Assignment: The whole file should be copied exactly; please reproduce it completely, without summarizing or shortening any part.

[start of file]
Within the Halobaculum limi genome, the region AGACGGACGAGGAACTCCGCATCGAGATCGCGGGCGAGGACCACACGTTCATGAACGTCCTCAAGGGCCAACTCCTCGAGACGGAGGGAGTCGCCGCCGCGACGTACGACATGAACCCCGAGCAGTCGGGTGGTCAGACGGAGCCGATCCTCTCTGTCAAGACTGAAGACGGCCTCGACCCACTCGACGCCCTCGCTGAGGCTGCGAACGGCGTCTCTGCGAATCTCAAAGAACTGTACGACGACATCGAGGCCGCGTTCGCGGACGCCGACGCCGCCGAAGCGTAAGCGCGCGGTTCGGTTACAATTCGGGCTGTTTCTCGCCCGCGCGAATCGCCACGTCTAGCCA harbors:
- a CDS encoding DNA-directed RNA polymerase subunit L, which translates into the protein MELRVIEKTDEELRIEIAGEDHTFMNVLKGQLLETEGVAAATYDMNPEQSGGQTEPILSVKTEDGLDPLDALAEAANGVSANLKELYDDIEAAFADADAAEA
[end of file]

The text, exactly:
Within the Halobaculum limi genome, the region AGACGGACGAGGAACTCCGCATCGAGATCGCGGGCGAGGACCACACGTTCATGAACGTCCTCAAGGGCCAACTCCTCGAGACGGAGGGAGTCGCCGCCGCGACGTACGACATGAACCCCGAGCAGTCGGGTGGTCAGACGGAGCCGATCCTCTCTGTCAAGACTGAAGACGGCCTCGACCCACTCGACGCCCTCGCTGAGGCTGCGAACGGCGTCTCTGCGAATCTCAAAGAACTGTACGACGACATCGAGGCCGCGTTCGCGGACGCCGACGCCGCCGAAGCGTAAGCGCGCGGTTCGGTTACAATTCGGGCTGTTTCTCGCCCGCGCGAATCGCCACGTCTAGCCA harbors:
- a CDS encoding DNA-directed RNA polymerase subunit L, which translates into the protein MELRVIEKTDEELRIEIAGEDHTFMNVLKGQLLETEGVAAATYDMNPEQSGGQTEPILSVKTEDGLDPLDALAEAANGVSANLKELYDDIEAAFADADAAEA